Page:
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Marathi signboard diktat: Shop owners seek six more months

Updated on: 08 June,2022 08:19 AM IST  |  Mumbai
Prajakta Kasale , Hemal Ashar |

Their association says they will comply with the order within three months after monsoon as they will need professionals’ help to get the display boards redesigned; deadline at present is June 30

Marathi signboard diktat: Shop owners seek six more months

A Marathi signboard being installed at a shop in Goregaon West. File

Shop owners from across the city have sought another six months to adhere to the BMC’s directive on having signboards in Marathi, written in the Devanagari script prominently. The corporation first set the deadline of May 31 before extending it to June 30. The shop owners now say they will comply with the order within 3 months after the monsoon.

In a letter to Subhash Desai, minister of Marathi language, the Federation of Retail Traders Welfare Association (FRTWA) justified its demand saying its members will need professionals’ help to redesign their signboards and give them a decent look. “Monsoon will be arriving shortly and it's going to make it more difficult to work during heavy rain in Mumbai,” said Viren Shah, president of the Association. He said BMC should continue with its awareness campaign at ward levels through local associations to coordinate and assist shopkeepers, restaurants and offices.

Shops at Zaveri Bazar. The earlier deadline was May 31. File
Shops at Zaveri Bazar. The earlier deadline was May 31. File

As per the amendment in the Maharashtra Shops and Establishments (Regulation of Employment and Conditions of Service) (Amendment) Act, 2022, all shops in the state are required to compulsorily display Marathi signboards in Devanagari script. It says if these boards display the name in more than one language, the Marathi font should not be smaller than the other scripts and must be predominantly displayed.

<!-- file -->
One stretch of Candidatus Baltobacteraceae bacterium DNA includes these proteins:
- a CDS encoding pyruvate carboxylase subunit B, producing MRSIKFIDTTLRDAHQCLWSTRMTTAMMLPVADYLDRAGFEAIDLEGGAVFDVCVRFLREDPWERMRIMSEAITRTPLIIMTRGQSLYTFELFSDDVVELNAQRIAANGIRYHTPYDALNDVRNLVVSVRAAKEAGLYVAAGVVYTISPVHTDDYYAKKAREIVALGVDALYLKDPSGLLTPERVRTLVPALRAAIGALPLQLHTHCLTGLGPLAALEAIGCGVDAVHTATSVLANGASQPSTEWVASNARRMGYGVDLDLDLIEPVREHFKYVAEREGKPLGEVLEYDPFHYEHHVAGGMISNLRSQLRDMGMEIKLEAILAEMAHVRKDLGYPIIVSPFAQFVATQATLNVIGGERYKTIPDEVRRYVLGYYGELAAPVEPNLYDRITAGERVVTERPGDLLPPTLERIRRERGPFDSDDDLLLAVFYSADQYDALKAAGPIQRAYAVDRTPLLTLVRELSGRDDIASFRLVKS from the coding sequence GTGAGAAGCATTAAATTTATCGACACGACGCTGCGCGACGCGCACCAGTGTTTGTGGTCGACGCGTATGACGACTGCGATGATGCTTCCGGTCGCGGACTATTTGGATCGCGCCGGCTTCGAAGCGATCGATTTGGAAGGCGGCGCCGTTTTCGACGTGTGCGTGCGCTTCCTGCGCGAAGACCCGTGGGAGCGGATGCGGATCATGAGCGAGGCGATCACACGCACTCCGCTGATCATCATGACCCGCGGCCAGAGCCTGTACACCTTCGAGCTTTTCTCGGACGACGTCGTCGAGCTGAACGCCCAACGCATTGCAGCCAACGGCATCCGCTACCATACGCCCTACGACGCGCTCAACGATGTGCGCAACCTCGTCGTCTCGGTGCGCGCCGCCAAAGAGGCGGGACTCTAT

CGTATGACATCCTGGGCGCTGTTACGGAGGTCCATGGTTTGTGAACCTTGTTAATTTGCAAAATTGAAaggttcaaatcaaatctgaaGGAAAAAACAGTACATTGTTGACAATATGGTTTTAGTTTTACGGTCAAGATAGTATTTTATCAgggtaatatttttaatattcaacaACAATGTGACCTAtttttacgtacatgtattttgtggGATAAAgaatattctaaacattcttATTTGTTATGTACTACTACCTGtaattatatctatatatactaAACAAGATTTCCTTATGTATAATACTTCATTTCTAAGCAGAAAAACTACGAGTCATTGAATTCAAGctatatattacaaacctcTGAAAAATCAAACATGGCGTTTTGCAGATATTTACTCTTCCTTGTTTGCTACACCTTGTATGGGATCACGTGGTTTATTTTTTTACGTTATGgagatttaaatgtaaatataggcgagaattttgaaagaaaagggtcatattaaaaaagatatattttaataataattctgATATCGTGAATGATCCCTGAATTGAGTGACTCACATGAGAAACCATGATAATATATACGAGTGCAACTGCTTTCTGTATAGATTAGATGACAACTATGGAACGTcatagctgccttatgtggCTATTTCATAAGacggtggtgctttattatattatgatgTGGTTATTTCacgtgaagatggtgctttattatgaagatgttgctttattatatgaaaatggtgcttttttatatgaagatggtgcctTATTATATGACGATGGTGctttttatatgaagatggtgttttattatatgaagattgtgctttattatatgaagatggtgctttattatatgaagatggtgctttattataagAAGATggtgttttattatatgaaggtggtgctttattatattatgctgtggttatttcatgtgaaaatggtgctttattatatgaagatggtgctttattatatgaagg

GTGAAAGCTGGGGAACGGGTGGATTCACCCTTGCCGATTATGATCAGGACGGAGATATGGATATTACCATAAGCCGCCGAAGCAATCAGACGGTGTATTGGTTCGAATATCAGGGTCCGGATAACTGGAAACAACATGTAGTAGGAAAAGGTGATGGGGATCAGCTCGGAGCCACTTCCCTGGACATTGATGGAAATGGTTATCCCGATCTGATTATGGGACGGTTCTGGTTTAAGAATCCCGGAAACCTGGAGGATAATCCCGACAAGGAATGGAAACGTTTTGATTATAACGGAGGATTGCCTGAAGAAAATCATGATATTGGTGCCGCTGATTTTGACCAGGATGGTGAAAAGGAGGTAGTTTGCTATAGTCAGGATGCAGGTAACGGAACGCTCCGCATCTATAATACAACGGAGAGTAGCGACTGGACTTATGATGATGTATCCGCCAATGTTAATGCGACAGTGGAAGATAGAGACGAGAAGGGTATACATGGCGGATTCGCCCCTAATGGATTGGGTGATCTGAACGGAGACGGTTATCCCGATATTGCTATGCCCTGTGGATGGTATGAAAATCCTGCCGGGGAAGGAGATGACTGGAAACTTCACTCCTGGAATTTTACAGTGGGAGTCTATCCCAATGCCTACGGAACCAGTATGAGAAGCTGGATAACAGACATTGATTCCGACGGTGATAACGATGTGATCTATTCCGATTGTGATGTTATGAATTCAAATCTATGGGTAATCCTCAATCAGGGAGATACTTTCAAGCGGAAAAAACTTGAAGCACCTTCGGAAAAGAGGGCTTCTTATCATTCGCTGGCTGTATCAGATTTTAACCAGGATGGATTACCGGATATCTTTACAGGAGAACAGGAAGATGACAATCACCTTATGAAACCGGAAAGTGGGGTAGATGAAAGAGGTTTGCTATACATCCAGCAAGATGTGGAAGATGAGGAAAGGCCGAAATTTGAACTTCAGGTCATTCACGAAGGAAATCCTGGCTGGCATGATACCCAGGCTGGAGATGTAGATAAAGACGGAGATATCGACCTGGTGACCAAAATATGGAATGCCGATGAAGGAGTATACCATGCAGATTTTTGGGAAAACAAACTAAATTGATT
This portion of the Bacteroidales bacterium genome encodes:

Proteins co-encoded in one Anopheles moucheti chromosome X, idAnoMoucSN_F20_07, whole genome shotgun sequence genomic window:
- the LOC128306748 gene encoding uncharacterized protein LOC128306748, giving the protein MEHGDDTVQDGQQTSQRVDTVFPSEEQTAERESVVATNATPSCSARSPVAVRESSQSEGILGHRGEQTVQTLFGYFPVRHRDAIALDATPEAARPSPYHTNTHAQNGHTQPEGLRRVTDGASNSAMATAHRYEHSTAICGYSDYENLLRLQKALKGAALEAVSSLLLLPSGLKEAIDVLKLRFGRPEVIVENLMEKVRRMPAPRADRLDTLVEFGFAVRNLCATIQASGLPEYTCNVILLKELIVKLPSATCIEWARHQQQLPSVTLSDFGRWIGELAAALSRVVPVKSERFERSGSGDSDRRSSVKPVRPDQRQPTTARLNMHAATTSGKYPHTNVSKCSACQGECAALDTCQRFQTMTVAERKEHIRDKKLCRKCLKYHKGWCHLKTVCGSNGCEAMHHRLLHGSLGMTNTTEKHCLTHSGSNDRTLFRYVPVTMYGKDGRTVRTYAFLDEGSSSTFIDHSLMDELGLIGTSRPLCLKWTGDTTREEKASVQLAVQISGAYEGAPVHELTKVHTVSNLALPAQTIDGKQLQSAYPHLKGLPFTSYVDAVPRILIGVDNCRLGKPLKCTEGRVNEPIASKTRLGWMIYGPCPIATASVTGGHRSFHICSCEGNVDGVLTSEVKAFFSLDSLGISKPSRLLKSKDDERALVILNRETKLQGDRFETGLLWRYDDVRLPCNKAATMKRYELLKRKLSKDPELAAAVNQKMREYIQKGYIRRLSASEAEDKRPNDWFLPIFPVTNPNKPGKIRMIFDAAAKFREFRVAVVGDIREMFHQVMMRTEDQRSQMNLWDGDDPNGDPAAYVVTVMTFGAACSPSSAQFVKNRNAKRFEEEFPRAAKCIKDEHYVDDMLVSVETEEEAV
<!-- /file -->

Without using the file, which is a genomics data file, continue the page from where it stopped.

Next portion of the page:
Also Read: BMC to act against big stores, showrooms on main roads with no Marathi signboards

Following the government’s decision, the BMC came out with a diktat that was binding on all kinds of shops, including garment stores, groceries, offices, restaurants, bars and theatres, irrespective of their size and locality. As per the Act, violators of the Marathi signboard rule will be fined Rs 2,000 per person employed in a shop.

“The deadline for compliance of Marathi signboards for shops was extended to June 30 after discussions with shop owners,” said a BMC official. As per the Association, there are more than 5.08 lakh licensed shops in Mumbai and 40 per cent of them—2 lakh—will have to change their signboards. The FRTWA letter ended asking for an appointment with the minister, so that points can be put forward in a physical meeting.

Viren Shah explained, “Changing a signboard in haste, which can happen within the June 30 deadline, means owners may use flex board signboards for a quick, patchwork job which will make the city look very ugly. Today, there is emphasis on not just functionality but facelifts, too. All the infra projects across the city are factoring in the ‘look good aspect’ too. You see it from wall art to our selfie points to our newly opened viewing decks. Then, why have quick-fix signboards which will not look good for the city overall? For aesthetics, permanence and functionality in signboards one needs a designer, good materials and sometimes, an expert, too, and of course skilled workmen so that the new boards can be according to rules and pleasing to the eye.”

An Andheri restaurateur rued that there was a shortage of workmen, and a case where demand is going to exceed supply when it comes to changing signboards. “A lot of establishments open in the late evenings and nights and have neon signage, which will have to be changed, too. This needs significant work and expertise. In any case, changing so many signboards across the city means a lot of labour will be needed. There needs to be infra, too, to go side by side.”

Sunil Shah, president Dadar Vyapari Sangh, said straight up, “The problem is that there is a severe shortage of labour. The workmen who used to specialise in signboards are primarily, though I would not say all, from the north. Today, many of them are not in Mumbai, but away in their villages. Even ordinary householders know how difficult it is to get painters, plumbers, carpenters, general workmen for their homes right now… so the civic authorities know that labour is in short supply. There is a big crunch right now for this signboard task and lakhs of establishments can comply when infra is available to enable them to do so.”

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